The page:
The good news is that if your cat is diagnosed with feline hyperthyroidism, your cat has likely lived long, as this is mostly a disease found in older cats – most often cats in their teens, and nearly always in cats over 10-years old.
Feline hyperthyroidism is caused by an overactive thyroid gland that secretes excess thyroid hormone. Cats typically have two thyroid glands, one gland on each side of the neck. One or both glands may be affected. The excess thyroid hormone causes an overactive metabolism that stresses the heart, digestive tract, and many other organ systems.
Also, there’s often underlying kidney disease in many hyperthyroid cats – which is very important to know about.
If your veterinarian diagnoses your cat with hyperthyroidism, your cat requires treatment.
The question is what should that treatment be?
Over the course of the past few decades technology has offered new options.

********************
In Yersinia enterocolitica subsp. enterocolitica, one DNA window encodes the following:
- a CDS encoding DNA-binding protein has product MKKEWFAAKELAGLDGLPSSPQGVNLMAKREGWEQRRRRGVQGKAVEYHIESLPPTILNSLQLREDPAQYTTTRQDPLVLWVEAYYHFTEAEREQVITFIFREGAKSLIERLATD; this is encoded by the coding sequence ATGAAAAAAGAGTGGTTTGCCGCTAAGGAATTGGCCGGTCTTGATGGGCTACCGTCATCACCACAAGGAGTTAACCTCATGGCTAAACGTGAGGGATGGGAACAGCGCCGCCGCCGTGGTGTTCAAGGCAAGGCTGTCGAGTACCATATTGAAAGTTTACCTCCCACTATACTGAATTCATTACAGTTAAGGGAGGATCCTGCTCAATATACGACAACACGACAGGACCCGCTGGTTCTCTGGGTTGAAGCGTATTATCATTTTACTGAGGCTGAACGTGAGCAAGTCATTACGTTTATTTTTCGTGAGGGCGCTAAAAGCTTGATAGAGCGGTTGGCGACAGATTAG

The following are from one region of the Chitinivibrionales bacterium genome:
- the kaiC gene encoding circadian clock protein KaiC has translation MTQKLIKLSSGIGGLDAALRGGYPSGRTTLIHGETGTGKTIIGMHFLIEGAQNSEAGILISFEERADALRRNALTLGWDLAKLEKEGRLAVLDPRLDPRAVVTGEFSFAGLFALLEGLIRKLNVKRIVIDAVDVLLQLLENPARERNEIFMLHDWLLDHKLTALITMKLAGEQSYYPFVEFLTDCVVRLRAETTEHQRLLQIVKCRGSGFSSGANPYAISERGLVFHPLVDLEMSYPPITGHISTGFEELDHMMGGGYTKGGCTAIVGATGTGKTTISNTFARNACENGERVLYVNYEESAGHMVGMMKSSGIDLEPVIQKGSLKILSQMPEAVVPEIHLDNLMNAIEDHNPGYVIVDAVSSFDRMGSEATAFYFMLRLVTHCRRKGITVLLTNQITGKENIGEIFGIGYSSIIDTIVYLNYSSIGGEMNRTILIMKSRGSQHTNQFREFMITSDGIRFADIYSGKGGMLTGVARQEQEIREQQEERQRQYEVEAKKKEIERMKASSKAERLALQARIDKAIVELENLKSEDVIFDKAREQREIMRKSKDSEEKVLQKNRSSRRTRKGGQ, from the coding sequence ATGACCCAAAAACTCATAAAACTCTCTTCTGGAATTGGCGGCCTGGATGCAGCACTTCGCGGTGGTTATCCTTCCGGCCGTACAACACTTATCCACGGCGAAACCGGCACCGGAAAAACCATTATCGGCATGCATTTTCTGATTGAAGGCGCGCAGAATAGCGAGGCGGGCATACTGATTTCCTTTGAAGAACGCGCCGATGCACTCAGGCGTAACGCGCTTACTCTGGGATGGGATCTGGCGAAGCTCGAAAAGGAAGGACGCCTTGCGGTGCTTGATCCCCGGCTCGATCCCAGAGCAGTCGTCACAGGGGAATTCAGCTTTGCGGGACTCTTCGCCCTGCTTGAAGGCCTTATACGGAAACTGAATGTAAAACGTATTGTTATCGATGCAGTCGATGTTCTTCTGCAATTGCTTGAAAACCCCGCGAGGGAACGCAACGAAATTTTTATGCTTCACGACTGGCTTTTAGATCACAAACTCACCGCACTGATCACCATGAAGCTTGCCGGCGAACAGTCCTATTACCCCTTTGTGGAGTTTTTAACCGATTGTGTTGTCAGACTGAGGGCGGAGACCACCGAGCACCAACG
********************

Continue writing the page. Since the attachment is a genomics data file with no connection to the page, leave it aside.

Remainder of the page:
Surgery still remains a possibility, but given that hyperthyroid cats are older and that other choices are now available, surgery is rarely done these days.
Instead, options include radioactive iodine treatment (it’s come down in price some and is more readily available than say five or 10 years ago, and may be curative), medication (means frequent veterinary visits to check thyroid levels and getting medication into the cat) or a medicated prescription diet (which the cat must be on from now on, and no other food or treats are given).
One of many reasons to visit the veterinarian once every six months (especially for older cats) is that hyperthyroid cats often don’t appear ill, in fact, their appetites and activity levels may both increase – seemingly these cats may appear surprisingly youthful. The only way to really diagnose feline hyperthyroidism is a visit to the veterinarian.
Various other free cat owner brochures are available from the American Association of Feline Practitioners.